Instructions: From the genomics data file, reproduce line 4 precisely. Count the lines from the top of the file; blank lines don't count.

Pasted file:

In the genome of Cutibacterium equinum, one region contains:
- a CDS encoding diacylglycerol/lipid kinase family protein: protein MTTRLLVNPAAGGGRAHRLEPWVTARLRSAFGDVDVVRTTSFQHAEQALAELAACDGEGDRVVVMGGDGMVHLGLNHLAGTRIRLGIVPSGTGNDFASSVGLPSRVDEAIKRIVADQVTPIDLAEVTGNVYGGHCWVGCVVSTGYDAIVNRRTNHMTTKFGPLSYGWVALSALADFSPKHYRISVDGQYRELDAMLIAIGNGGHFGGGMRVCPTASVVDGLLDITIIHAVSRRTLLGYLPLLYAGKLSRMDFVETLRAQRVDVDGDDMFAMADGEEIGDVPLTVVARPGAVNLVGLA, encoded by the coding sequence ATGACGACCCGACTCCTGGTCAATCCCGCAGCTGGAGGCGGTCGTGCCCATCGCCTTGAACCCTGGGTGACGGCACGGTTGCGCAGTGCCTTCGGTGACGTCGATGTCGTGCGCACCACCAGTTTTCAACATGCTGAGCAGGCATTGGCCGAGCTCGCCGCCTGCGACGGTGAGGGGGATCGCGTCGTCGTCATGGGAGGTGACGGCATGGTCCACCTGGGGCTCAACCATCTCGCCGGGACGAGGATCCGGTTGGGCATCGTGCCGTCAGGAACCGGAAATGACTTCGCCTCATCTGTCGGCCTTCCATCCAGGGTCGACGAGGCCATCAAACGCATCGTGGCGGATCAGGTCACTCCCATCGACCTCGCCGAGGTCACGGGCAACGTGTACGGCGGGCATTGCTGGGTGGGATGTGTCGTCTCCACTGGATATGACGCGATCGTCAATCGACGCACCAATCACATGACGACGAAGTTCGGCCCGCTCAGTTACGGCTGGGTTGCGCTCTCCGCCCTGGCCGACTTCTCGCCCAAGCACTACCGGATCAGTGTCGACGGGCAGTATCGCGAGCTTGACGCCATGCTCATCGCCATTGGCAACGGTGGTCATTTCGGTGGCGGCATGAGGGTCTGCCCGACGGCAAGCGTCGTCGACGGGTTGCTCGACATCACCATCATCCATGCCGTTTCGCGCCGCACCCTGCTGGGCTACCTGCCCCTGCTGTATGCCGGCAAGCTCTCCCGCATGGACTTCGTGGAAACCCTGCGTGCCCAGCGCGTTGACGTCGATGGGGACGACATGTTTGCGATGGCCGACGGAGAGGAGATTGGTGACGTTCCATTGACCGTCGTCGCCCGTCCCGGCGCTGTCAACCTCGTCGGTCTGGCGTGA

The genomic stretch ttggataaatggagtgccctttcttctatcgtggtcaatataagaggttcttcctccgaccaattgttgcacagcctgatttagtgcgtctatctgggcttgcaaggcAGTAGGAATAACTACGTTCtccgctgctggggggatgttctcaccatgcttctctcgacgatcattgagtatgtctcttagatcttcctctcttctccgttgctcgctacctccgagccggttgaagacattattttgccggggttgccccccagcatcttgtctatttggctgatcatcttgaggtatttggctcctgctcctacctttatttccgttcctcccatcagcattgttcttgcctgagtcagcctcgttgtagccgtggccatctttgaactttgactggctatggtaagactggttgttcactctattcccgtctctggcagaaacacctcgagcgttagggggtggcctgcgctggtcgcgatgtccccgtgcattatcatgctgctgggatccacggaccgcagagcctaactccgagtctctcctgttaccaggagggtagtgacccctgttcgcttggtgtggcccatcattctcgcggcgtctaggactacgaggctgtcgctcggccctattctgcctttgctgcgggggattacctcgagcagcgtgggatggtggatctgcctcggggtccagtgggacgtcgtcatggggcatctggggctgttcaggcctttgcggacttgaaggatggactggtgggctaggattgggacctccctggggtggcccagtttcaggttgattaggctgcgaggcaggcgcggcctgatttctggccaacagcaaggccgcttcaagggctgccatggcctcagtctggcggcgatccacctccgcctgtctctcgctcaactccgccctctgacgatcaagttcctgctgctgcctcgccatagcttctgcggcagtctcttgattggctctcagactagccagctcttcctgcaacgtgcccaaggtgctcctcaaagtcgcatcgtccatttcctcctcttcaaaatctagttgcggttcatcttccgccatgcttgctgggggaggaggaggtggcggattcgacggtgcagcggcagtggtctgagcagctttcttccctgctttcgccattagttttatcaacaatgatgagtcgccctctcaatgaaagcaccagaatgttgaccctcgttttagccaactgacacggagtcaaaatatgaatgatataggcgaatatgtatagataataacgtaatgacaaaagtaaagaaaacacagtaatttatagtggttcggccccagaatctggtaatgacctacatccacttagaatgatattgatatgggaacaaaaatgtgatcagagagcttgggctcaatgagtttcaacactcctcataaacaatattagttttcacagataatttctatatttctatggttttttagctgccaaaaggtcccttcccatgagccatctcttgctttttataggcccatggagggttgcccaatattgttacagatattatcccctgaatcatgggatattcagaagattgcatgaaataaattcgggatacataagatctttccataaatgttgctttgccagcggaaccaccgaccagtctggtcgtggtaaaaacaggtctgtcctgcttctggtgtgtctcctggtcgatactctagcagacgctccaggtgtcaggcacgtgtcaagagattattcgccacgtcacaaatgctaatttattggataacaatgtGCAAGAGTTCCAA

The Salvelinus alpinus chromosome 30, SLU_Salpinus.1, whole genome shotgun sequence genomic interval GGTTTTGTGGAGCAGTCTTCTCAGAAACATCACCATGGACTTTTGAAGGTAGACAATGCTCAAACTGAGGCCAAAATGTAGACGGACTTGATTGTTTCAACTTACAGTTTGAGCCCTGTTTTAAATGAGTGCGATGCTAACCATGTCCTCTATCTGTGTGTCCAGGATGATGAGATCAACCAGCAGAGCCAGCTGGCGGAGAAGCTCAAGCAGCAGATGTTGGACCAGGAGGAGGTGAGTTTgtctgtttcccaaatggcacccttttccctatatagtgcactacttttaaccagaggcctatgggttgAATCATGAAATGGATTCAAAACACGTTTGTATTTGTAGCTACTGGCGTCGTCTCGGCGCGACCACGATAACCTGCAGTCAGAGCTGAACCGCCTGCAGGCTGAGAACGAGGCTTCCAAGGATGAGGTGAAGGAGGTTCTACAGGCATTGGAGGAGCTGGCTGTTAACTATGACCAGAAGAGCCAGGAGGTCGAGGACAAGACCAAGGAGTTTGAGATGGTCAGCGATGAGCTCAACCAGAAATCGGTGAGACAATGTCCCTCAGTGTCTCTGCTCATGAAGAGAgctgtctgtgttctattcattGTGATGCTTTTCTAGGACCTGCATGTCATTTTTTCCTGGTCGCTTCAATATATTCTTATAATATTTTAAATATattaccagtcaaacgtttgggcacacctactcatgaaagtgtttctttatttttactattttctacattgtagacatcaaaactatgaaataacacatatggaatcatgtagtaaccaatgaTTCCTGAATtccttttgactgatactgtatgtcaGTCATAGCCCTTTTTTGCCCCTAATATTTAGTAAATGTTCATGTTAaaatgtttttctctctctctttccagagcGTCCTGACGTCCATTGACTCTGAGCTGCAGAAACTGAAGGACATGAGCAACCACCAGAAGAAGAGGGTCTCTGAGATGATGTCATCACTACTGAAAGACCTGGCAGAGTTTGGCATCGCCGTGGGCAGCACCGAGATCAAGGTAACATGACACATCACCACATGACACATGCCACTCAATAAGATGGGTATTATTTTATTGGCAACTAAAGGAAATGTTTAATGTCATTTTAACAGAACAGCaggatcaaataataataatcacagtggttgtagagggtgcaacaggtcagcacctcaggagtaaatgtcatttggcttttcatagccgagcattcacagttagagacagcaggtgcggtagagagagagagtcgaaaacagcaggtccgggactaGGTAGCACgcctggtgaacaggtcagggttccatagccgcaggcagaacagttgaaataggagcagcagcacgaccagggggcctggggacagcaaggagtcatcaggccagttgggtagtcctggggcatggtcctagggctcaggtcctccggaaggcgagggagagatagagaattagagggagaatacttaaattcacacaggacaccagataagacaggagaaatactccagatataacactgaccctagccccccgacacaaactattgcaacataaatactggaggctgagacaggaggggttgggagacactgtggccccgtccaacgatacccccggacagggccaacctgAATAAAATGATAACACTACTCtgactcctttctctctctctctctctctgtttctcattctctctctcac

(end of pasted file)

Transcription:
The Salvelinus alpinus chromosome 30, SLU_Salpinus.1, whole genome shotgun sequence genomic interval GGTTTTGTGGAGCAGTCTTCTCAGAAACATCACCATGGACTTTTGAAGGTAGACAATGCTCAAACTGAGGCCAAAATGTAGACGGACTTGATTGTTTCAACTTACAGTTTGAGCCCTGTTTTAAATGAGTGCGATGCTAACCATGTCCTCTATCTGTGTGTCCAGGATGATGAGATCAACCAGCAGAGCCAGCTGGCGGAGAAGCTCAAGCAGCAGATGTTGGACCAGGAGGAGGTGAGTTTgtctgtttcccaaatggcacccttttccctatatagtgcactacttttaaccagaggcctatgggttgAATCATGAAATGGATTCAAAACACGTTTGTATTTGTAGCTACTGGCGTCGTCTCGGCGCGACCACGATAACCTGCAGTCAGAGCTGAACCGCCTGCAGGCTGAGAACGAGGCTTCCAAGGATGAGGTGAAGGAGGTTCTACAGGCATTGGAGGAGCTGGCTGTTAACTATGACCAGAAGAGCCAGGAGGTCGAGGACAAGACCAAGGAGTTTGAGATGGTCAGCGATGAGCTCAACCAGAAATCGGTGAGACAATGTCCCTCAGTGTCTCTGCTCATGAAGAGAgctgtctgtgttctattcattGTGATGCTTTTCTAGGACCTGCATGTCATTTTTTCCTGGTCGCTTCAATATATTCTTATAATATTTTAAATATattaccagtcaaacgtttgggcacacctactcatgaaagtgtttctttatttttactattttctacattgtagacatcaaaactatgaaataacacatatggaatcatgtagtaaccaatgaTTCCTGAATtccttttgactgatactgtatgtcaGTCATAGCCCTTTTTTGCCCCTAATATTTAGTAAATGTTCATGTTAaaatgtttttctctctctctttccagagcGTCCTGACGTCCATTGACTCTGAGCTGCAGAAACTGAAGGACATGAGCAACCACCAGAAGAAGAGGGTCTCTGAGATGATGTCATCACTACTGAAAGACCTGGCAGAGTTTGGCATCGCCGTGGGCAGCACCGAGATCAAGGTAACATGACACATCACCACATGACACATGCCACTCAATAAGATGGGTATTATTTTATTGGCAACTAAAGGAAATGTTTAATGTCATTTTAACAGAACAGCaggatcaaataataataatcacagtggttgtagagggtgcaacaggtcagcacctcaggagtaaatgtcatttggcttttcatagccgagcattcacagttagagacagcaggtgcggtagagagagagagtcgaaaacagcaggtccgggactaGGTAGCACgcctggtgaacaggtcagggttccatagccgcaggcagaacagttgaaataggagcagcagcacgaccagggggcctggggacagcaaggagtcatcaggccagttgggtagtcctggggcatggtcctagggctcaggtcctccggaaggcgagggagagatagagaattagagggagaatacttaaattcacacaggacaccagataagacaggagaaatactccagatataacactgaccctagccccccgacacaaactattgcaacataaatactggaggctgagacaggaggggttgggagacactgtggccccgtccaacgatacccccggacagggccaacctgAATAAAATGATAACACTACTCtgactcctttctctctctctctctctctgtttctcattctctctctcac